MOVIE REVIEW Solo: A Star Wars Story (2018)

Fair warning: considerable spoilers follow – read after watching.

In a way, I’m glad I waited a week to write a review of Solo: A Star Wars Story, the latest anthology movie from Kathleen Kennedy and Lucasfilm set in the Star Wars universe. As I walked out of the theatre last Wednesday night, following a sparsely attended midnight screening, I would have told you how much I enjoyed it, how it was a fairly straight-forward action movie, how I enjoyed the performance of leading man Alden Ehrenreich.

But over the course of a week, I’ve slowly started to think less and less of the film. As of right now, a full seven days since I saw it, I’m ready to tell you that I don’t think it’s a good film at all.

Set a decade before the events of 1977’s Star Wars Episode IV: A New Hope, Solo: A Star Wars Story (honestly, how many times am I going to have to write Star Wars before this review is finished) is ostensibly an origin story for Han Solo, one of the universes best characters, and one of film history’s most iconic figures.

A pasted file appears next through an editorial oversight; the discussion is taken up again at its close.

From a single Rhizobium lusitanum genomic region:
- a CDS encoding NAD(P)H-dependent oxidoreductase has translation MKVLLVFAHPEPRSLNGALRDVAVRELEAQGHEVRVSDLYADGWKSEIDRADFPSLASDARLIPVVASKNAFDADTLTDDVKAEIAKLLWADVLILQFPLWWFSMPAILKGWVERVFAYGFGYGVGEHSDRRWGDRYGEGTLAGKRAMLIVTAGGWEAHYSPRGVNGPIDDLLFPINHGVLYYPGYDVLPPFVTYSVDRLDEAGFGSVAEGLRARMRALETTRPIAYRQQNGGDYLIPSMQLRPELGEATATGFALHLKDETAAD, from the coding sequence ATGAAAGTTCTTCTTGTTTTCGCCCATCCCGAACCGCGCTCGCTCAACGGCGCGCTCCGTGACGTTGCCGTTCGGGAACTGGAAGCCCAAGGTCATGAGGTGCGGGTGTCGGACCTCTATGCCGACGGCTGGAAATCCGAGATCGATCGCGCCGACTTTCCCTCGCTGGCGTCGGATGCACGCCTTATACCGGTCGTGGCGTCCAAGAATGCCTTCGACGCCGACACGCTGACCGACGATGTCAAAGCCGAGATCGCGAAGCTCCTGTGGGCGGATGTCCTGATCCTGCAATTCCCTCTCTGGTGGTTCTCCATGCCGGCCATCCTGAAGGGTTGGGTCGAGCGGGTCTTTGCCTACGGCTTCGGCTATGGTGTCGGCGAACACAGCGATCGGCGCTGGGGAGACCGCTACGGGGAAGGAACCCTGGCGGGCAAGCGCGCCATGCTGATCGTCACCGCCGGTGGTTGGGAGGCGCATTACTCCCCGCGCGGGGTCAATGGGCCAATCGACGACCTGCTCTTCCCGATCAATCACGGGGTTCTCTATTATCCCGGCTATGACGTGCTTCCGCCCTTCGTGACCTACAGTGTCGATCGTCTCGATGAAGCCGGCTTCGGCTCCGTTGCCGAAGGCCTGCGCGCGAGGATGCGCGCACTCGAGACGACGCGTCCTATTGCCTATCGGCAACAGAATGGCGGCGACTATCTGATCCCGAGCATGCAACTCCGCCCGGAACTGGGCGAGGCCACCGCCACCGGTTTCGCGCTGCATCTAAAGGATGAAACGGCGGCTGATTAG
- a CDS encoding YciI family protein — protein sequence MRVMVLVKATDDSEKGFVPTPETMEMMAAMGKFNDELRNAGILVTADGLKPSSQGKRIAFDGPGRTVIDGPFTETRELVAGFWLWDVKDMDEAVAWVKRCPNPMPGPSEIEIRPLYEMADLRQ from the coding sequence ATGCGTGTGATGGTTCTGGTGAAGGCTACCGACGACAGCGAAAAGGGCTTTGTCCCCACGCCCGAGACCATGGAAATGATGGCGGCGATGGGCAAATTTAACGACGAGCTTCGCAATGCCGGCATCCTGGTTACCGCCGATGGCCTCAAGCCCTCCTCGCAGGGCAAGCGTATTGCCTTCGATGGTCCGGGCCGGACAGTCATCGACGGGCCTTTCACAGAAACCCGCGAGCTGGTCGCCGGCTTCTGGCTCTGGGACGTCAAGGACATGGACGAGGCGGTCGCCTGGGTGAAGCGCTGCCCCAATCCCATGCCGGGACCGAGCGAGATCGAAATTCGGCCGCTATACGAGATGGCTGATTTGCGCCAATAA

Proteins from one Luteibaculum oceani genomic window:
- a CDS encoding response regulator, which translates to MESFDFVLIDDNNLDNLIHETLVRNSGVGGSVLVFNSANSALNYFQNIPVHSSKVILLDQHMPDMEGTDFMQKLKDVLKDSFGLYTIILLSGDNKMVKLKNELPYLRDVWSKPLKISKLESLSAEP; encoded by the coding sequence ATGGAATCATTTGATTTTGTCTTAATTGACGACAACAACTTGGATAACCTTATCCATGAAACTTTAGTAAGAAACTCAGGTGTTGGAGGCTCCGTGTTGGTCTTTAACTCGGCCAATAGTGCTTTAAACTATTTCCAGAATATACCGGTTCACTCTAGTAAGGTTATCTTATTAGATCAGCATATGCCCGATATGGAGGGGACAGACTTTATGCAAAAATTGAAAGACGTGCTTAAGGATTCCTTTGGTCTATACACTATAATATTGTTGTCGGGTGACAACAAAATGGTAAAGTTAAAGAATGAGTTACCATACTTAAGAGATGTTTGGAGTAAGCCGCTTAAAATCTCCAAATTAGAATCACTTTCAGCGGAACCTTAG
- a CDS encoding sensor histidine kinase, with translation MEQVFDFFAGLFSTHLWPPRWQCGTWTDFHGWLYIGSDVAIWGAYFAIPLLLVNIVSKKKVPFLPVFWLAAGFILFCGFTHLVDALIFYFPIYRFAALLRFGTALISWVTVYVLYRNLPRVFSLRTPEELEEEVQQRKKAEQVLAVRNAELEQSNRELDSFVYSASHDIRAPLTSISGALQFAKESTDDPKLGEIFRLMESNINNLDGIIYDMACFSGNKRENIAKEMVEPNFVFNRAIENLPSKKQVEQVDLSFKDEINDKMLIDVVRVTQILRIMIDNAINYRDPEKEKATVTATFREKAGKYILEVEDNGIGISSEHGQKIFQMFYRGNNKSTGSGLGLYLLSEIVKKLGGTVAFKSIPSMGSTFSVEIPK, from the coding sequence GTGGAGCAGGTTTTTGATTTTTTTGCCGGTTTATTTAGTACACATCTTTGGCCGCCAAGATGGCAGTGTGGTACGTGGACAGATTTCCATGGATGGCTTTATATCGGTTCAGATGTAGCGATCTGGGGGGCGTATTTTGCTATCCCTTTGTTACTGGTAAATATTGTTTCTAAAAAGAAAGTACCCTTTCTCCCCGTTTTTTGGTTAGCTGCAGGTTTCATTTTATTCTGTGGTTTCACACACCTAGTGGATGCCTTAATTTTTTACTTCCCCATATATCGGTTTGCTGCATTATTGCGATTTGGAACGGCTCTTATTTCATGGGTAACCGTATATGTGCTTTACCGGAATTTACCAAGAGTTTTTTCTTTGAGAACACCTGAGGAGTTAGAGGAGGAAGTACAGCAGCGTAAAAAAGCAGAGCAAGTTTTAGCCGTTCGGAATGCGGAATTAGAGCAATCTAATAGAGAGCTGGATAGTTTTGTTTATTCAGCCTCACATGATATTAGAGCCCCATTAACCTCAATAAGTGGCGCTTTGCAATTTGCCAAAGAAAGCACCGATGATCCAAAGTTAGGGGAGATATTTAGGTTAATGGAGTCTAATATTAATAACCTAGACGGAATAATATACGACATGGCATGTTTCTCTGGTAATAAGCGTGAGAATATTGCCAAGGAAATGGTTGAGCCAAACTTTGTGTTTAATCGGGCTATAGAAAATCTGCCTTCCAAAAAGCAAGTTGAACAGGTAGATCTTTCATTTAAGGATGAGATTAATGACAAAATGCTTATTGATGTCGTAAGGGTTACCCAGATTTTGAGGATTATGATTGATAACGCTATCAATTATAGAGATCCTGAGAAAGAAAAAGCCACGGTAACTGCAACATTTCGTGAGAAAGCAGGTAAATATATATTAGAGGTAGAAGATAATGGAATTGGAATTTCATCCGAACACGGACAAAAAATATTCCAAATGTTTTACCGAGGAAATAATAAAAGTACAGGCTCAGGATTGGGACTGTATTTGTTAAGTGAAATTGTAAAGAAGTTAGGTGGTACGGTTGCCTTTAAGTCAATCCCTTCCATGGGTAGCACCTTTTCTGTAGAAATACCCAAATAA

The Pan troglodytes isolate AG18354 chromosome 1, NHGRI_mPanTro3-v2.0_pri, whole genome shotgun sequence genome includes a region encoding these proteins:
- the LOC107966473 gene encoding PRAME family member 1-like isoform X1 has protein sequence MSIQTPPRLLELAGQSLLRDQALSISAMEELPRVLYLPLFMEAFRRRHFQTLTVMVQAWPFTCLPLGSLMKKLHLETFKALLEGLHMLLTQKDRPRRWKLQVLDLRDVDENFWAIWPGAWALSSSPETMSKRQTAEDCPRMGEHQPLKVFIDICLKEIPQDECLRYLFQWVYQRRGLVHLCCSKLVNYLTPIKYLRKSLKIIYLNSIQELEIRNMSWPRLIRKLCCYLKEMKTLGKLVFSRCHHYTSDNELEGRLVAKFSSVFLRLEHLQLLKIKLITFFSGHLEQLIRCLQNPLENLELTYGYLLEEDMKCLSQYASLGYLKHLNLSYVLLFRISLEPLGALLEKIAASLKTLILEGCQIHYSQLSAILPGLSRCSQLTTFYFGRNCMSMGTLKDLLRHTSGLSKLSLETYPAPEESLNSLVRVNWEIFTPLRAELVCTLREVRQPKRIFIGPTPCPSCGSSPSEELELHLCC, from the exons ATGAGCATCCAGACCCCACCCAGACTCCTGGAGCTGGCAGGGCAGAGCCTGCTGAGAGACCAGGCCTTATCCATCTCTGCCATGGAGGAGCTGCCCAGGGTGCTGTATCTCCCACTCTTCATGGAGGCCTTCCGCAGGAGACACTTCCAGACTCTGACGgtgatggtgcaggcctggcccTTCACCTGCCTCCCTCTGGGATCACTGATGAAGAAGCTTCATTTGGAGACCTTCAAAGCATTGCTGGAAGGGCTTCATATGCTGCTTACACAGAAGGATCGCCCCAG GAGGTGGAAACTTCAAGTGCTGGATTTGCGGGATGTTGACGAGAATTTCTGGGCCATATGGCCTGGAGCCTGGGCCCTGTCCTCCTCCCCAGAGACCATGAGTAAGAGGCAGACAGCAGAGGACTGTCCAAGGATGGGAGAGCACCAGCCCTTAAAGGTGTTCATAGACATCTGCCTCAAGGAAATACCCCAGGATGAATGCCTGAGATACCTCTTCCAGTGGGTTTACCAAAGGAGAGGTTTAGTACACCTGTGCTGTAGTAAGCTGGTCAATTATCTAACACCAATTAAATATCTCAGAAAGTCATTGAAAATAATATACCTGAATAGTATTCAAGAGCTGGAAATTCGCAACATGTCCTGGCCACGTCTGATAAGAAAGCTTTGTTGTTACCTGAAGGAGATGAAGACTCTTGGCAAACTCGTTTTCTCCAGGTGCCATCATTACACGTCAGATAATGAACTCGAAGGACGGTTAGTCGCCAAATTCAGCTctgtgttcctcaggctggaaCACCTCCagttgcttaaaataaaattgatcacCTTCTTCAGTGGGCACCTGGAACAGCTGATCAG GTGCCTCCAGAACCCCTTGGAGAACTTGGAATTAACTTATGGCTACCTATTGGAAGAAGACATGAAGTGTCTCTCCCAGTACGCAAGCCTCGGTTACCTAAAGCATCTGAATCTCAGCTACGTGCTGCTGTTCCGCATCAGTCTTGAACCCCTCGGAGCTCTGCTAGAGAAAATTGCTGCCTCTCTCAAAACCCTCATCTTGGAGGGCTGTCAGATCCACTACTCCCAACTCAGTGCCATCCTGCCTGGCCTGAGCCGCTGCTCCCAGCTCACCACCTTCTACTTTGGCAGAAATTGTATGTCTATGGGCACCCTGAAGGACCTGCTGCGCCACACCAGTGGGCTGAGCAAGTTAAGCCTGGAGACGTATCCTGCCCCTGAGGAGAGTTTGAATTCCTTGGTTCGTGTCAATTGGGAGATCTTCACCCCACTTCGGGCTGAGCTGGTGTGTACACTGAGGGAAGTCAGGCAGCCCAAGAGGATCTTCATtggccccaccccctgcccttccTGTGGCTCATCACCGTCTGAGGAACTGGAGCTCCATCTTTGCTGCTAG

Starting out on the shipyards of Corellia, where Han is an orphaned teen caught up in the local gang culture, we follow the rogue as he is separated from his sweetheart Qi’ra (Game Of Thrones’ Emilia Clarke) and escapes his home, takes on his infamous moniker (spoiler: he got it because he was alone), and joins the Empire as a pilot because he just wants to fly, man. He ends up in a ground battle on the planet Mimban.

From there, he is united with lifelong friend Chewbacca and falls in with pirate Tobias Beckett (played by Woody Harrelson) and his crew (also featuring Thandie Newton and Jon Favreau) on an intergalactic version of The Great Train Robbery – the aim: steal a train carriage full of the valuable hyperspace fuel coaxium.

But the heist goes wrong, leading Han to improvise in front of super-criminal Dryden Vos (Paul Bettany): he and Beckett are joined by Qi’ra and playboy smuggler Lando (Donald Glover) to steal raw coaxium from the planet of Kessel. If you’re at all familiar with Han Solo, the name Kessel will ring a bell – we’re treated to a full display of the infamous Kessel Run (achieved in just over 12 parsecs), before Han double-crosses both Beckett and Vos and hands the coaxium over to an early version of the Rebellion.